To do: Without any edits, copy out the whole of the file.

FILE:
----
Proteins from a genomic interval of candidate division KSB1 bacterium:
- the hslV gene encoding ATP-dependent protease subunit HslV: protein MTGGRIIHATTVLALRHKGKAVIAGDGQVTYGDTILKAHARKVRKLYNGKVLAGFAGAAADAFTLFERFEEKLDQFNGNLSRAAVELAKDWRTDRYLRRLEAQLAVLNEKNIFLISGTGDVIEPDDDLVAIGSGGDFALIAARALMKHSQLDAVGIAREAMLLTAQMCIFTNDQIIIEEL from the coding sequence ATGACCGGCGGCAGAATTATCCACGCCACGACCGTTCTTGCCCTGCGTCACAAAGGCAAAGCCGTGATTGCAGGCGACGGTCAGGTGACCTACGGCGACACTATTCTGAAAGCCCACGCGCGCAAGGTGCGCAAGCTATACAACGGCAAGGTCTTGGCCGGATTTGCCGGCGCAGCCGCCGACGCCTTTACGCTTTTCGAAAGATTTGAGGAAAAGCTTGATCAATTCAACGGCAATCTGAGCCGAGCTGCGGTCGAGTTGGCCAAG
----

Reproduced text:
Proteins from a genomic interval of candidate division KSB1 bacterium:
- the hslV gene encoding ATP-dependent protease subunit HslV: protein MTGGRIIHATTVLALRHKGKAVIAGDGQVTYGDTILKAHARKVRKLYNGKVLAGFAGAAADAFTLFERFEEKLDQFNGNLSRAAVELAKDWRTDRYLRRLEAQLAVLNEKNIFLISGTGDVIEPDDDLVAIGSGGDFALIAARALMKHSQLDAVGIAREAMLLTAQMCIFTNDQIIIEEL from the coding sequence ATGACCGGCGGCAGAATTATCCACGCCACGACCGTTCTTGCCCTGCGTCACAAAGGCAAAGCCGTGATTGCAGGCGACGGTCAGGTGACCTACGGCGACACTATTCTGAAAGCCCACGCGCGCAAGGTGCGCAAGCTATACAACGGCAAGGTCTTGGCCGGATTTGCCGGCGCAGCCGCCGACGCCTTTACGCTTTTCGAAAGATTTGAGGAAAAGCTTGATCAATTCAACGGCAATCTGAGCCGAGCTGCGGTCGAGTTGGCCAAG